Marplan

Generic Name: Isocarboxazid

  • What is Marplan?

    Marplan is an antidepressant medicine known as a monoamine oxidase inhibitor (MAOI). It is used to treat depression in people who have not responded well to other antidepressant medicines.

  • What is the most important information I should know about Marplan?

    Marplan can increase the risk of suicidal thoughts and behavior in children, adolescents, and young adults. Your doctor will monitor you closely for clinical worsening, suicidality, or unusual behavior after you start taking antidepressants or a new dose. Tell your doctor immediately if you experience anxiety, hostility, sleeplessness, restlessness, impulsive or dangerous behavior, or thoughts about suicide or dying; or if you have new symptoms or seem to be feeling worse.

    Marplan is not used to treat bipolar depression. You can experience manic episodes while you are taking Marplan, especially if you are at risk for bipolar disorder. Tell your doctor if you or a family member has a history of bipolar disorder, depression, or suicide.

    Marplan can cause a sudden increase in your blood pressure. Tell your doctor immediately if you experience headache, especially in the back of your head or neck, irregular heartbeat, neck stiffness or soreness, nausea, vomiting, sweating, fever, cold skin, sensitivity to light, or chest tightness. Do not eat cheese or other foods with a high tyramine content (such as sour cream or wine).

    Marplan can also cause low blood pressure, faintness, or drowsiness, which can impair your performance of certain hazardous tasks. Do not drive or operate machinery until you know how Marplan affects you. Also, do not drink alcohol while you are taking Marplan.

    Do not stop taking Marplan without first talking to your doctor. Stopping Marplan suddenly can cause other symptoms.

  • Who should not take Marplan?

    Do not take Marplan if you are allergic to it or any of its ingredients, or if you have a brain disorder, heart disease, high blood pressure, liver or kidney impairment, a history of headaches, or pheochromocytoma (tumor of the adrenal gland).

    Also, do not take Marplan in combination with another MAOI, dibenzazepine-related medications used to treat depression (such as amitriptyline or doxepin), bupropion, fluoxetine, buspirone, amphetamines, meperidine, dextromethorphan, foods with a high tyramine content (such as cheese), anesthetics, certain blood pressure medications or diuretics (water pills), excessive caffeine, or other medications that slow down your brain function (such as alcohol, phenobarbital, or narcotic painkillers).

  • What should I tell my doctor before I take the first dose of Marplan?

    Tell your doctor about all prescription, over-the-counter, and herbal medications you are taking before beginning treatment with Marplan. Also, talk to your doctor about your complete medical history, especially if have a brain disorder, heart disease, high blood pressure, liver or kidney impairment, a history of headaches, pheochromocytoma, diabetes, depression, psychotic disorders (including bipolar disorder), hyperthyroidism (an overactive thyroid gland), or are pregnant, plan to become pregnant, or are breastfeeding.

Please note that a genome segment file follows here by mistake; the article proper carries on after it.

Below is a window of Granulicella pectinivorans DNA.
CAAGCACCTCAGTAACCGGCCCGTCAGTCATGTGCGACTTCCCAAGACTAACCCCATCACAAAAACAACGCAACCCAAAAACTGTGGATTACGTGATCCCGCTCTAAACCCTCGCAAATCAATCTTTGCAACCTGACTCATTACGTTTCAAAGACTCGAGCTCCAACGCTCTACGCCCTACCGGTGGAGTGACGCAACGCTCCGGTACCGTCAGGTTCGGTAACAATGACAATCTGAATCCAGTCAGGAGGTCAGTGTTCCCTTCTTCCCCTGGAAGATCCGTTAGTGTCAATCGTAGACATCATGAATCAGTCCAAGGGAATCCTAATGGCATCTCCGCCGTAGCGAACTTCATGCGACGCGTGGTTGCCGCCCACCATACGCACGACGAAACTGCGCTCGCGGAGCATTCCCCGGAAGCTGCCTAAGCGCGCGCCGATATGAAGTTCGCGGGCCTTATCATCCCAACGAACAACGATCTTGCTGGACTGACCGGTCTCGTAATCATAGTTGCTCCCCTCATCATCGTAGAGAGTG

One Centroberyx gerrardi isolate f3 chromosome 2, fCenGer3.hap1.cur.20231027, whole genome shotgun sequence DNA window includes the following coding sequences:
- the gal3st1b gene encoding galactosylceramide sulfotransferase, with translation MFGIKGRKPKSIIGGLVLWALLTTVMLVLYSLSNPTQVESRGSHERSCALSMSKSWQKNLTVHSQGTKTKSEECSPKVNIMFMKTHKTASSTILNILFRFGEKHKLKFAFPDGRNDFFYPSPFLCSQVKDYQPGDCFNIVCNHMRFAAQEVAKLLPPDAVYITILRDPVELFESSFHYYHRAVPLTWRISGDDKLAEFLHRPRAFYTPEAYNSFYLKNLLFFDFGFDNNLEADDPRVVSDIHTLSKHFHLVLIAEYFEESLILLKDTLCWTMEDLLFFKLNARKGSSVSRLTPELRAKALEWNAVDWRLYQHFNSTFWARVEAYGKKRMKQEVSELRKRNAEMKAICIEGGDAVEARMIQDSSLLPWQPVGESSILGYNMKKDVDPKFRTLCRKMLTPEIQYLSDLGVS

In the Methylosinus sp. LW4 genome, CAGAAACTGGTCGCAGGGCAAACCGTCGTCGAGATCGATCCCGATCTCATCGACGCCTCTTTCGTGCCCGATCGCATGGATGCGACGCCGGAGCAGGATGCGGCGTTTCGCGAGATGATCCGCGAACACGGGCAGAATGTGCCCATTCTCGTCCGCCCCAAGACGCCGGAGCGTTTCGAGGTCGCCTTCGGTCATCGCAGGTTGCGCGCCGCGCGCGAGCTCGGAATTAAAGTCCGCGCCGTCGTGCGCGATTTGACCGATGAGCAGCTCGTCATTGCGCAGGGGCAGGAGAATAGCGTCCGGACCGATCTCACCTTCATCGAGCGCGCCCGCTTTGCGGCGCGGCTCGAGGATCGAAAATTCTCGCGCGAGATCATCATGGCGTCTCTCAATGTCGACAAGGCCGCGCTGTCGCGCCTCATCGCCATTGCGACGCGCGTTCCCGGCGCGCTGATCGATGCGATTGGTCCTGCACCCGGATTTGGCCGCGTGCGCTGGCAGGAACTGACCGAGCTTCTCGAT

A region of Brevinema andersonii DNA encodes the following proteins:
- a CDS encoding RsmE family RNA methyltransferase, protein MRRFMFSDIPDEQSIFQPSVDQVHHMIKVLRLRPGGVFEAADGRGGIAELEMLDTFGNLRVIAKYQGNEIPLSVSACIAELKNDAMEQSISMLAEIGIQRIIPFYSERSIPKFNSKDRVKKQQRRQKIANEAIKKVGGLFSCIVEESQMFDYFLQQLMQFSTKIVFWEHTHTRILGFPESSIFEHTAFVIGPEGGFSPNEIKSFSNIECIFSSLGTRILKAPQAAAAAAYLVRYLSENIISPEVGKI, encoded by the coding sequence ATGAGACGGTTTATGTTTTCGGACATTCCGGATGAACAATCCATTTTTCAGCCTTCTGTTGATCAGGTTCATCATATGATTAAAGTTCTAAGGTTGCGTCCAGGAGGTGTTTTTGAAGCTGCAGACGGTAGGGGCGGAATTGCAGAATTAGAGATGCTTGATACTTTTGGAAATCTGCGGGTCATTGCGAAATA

• What is the usual dosage?

    The information below is based on the dosage guidelines your doctor uses. Depending on your condition and medical history, your doctor may prescribe a different regimen. Do not change the dosage or stop taking your medication without your doctor's approval.

    Adults and adolescents ≥16 years: The recommended starting dose is 10 milligrams (mg) twice a day. Your doctor may increase your dose as needed, until the desired effect is achieved.

  • How should I take Marplan?

    Take Marplan exactly as prescribed by your doctor. Do not stop taking this medication abruptly without first talking to your doctor.

  • What should I avoid while taking Marplan?

    Do not drive or operate machinery until you know how Marplan affects you.

    Do not drink alcohol while you are taking Marplan.

  • What are possible food and drug interactions associated with Marplan?

    If Marplan is taken with certain other drugs, the effects of either could be increased, decreased, or altered. It is especially important to check with your doctor before combining Marplan with the following: antidiabetic medications, caffeine, certain blood pressure medications, disulfiram, foods with a high tyramine content, insulin, or other certain antidepressants or antipsychotics.

  • What are the possible side effects of Marplan?

    Side effects cannot be anticipated. If any develop or change in intensity, tell your doctor as soon as possible. Only your doctor can determine if it is safe for you to continue taking this drug.

    Side effects may include: anxiety, chills, constipation, diarrhea, drowsiness, dry mouth, fainting, forgetfulness, headache, heavy feeling, impotence, irregular heartbeat, low blood pressure, nausea, numbness or tingling feeling, overly active, shakiness, sleep disturbance, sweating, tiredness, tremor, urinary frequency or hesitancy

  • Can I receive Marplan if I am pregnant or breastfeeding?

    The effects of Marplan during pregnancy and breastfeeding are unknown. Tell your doctor immediately if you are pregnant, plan to become pregnant, or are breastfeeding.

  • What should I do if I miss a dose of Marplan?

    If you miss a dose of Marplan, take it as soon as you remember. However, if it is almost time for your next dose, skip the one you missed and return to your regular dosing schedule. Do not take two doses at once.

  • How should I store Marplan?

    Store at room temperature.